In fact, the only way to conceive of the God who is by definition love is through the language of Trinity. It is only the language of Trinity that enables us to say, for example, that Jesus showed us more clearly than anyone else the God defined by love. It is only the language of Trinity that enables us to say that Jesus’ death on the cross was an act of God’s redeeming love. It is only the language of the Trinity that enables us to claim that we now have a relationship with God through Jesus Christ in the presence of the Holy Spirit.

The God Who Dances. Of course, this might not make you feel any better—language of the Trinity is notoriously confusing. And images of the Trinity range from obscure (God as the lover, the beloved, and the love) to cliché (God plays different roles like an actor playing different parts) to ridiculous (a triangular shaped sign that continually rotates).

But in fact, there is an analogy for the triune God that makes a lot of sense. It is the analogy of the dance. It originated in the Eastern Orthodox Church—which is why most of us have never heard of it. John of Damascus, a 7th century Greek Father, said that the unity between the Father, Son, and Spirit is the relationship of love that they share with each other.[5] This love so profound that, while we can distinguish them from one another, we must also recognize that everything one does, the others do also. That’s why the analogy of the dance is so important. It’s as if the Father, the Son, and the Holy Spirit are joined in an eternal dance by the love they share for each other. If you’ve ever had the privilege of dancing with a partner, you know that you have to move as one, or you don’t move at all!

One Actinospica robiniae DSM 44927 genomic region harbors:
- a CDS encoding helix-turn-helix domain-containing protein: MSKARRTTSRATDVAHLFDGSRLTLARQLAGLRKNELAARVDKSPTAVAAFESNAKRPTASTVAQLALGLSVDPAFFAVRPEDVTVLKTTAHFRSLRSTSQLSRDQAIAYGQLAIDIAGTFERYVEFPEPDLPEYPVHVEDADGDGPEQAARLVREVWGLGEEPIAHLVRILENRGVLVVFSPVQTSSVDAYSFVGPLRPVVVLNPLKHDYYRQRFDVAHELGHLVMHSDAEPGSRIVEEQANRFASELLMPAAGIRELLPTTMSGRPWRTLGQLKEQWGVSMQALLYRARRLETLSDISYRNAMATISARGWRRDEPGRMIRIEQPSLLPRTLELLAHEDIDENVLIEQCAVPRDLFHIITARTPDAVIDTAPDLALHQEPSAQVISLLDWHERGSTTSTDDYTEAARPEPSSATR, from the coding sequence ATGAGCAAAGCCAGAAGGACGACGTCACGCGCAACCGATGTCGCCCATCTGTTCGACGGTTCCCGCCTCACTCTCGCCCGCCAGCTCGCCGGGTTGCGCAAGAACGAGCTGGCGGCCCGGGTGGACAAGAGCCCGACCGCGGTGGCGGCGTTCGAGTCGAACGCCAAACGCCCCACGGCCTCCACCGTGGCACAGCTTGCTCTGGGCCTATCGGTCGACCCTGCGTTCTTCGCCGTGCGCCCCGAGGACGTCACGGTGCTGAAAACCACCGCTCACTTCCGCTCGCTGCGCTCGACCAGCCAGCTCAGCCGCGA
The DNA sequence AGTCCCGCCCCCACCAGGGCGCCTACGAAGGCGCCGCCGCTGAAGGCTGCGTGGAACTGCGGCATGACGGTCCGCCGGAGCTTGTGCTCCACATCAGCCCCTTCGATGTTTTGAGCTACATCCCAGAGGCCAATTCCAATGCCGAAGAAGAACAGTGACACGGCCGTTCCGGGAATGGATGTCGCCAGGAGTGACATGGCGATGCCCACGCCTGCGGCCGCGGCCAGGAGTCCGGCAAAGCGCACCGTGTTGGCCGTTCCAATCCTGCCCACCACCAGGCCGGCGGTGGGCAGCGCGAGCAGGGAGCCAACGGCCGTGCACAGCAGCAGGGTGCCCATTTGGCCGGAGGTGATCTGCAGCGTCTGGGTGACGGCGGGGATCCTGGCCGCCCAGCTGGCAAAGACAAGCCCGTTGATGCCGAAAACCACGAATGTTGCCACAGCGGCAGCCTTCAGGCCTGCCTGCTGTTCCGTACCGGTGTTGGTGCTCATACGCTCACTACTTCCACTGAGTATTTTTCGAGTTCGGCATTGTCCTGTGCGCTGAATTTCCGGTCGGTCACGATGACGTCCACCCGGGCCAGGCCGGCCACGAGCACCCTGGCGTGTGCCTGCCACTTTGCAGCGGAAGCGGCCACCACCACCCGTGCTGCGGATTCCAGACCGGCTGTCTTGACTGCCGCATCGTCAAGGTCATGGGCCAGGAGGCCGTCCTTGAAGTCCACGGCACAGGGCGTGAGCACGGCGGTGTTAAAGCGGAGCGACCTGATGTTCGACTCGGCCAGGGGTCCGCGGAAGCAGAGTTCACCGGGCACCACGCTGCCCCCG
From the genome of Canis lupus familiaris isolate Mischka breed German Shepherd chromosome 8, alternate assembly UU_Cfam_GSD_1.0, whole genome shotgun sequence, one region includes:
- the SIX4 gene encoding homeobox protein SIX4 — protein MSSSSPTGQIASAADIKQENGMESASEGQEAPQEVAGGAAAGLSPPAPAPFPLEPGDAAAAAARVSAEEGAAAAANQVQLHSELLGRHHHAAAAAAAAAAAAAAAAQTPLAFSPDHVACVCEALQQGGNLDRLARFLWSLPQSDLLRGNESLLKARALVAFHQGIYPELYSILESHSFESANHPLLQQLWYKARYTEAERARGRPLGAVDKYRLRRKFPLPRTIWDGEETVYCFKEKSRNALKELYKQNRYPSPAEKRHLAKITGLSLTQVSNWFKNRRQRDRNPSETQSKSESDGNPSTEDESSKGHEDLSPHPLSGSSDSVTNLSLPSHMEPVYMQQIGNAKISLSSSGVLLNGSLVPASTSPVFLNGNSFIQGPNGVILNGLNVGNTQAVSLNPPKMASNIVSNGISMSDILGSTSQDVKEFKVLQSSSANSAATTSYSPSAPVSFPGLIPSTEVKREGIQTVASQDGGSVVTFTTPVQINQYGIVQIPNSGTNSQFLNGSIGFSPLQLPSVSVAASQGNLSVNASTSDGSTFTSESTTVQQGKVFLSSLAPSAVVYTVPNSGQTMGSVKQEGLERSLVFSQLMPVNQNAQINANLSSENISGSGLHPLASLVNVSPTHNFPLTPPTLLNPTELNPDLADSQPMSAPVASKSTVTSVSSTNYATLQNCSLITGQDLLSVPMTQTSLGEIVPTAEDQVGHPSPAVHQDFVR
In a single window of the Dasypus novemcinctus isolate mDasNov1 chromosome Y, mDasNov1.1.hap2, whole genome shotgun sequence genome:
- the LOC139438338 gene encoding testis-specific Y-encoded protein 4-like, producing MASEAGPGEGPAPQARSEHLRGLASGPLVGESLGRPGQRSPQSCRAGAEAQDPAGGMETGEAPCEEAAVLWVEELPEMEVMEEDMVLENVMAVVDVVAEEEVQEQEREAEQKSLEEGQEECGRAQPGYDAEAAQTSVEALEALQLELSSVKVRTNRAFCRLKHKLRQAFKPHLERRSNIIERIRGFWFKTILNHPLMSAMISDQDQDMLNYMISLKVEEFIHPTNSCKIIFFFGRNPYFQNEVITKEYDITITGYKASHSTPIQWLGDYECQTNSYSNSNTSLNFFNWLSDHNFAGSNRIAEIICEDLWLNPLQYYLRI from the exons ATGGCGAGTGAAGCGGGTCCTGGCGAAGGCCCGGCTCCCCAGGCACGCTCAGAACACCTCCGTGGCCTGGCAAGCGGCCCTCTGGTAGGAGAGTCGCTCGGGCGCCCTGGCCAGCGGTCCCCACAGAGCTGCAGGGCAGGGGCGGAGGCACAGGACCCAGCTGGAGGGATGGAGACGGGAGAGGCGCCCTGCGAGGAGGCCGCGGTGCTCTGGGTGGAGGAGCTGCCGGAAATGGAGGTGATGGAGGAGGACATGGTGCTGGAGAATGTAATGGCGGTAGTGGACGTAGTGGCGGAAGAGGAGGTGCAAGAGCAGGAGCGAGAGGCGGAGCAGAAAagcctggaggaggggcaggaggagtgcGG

But the really good news is that from the very beginning, the purpose of this eternal dance of God’s has been to open the dance for all of us to join in.[6] That’s what the incarnation is about—making clear to us that God loves us by not just pretending to be one of us, but by actually becoming one of us in order to invite us to the dance. And that’s also what salvation is about—the Spirit taking our hand, not taking no for an answer, and leading us gently but persistently into the divine eternal dance of love. We can protest all we want—I don’t know how to dance!—the Spirit of the triune God will not take no for an answer! The God who loves us will not only become one of us, but will also patiently, gently, but persistently, teach us to join in the dance of love.

And once we learn to dance, it’s our job to go out and become God’s messengers to invite others to dance, to become God’s agents to teach others to dance.[7] So, on this Trinity Sunday, the question we must answer is this: “Shall we dance?”



[1] A sermon preached 6/11/06 at First Presbyterian Church, Dickinson, TX.

[2] See Thomas Oden, ed., The Parables of Kierkegaard, 40-45.

[3] William Placher, Narratives of a Vulnerable God, xiii, 3-6, 10, 15-16, 19-21, 55, 62

[4] Jürgen Moltmann, The Trinity and the Kingdom, 53, 151.

[5] Moltmann, Trinity, 174-75.

[6] Moltmann, Trinity, 72-75, 89-90, 95-96, 157, 178

[7] Moltmann, Trinity, 158, 191-92, 198-200, 202, 216-18.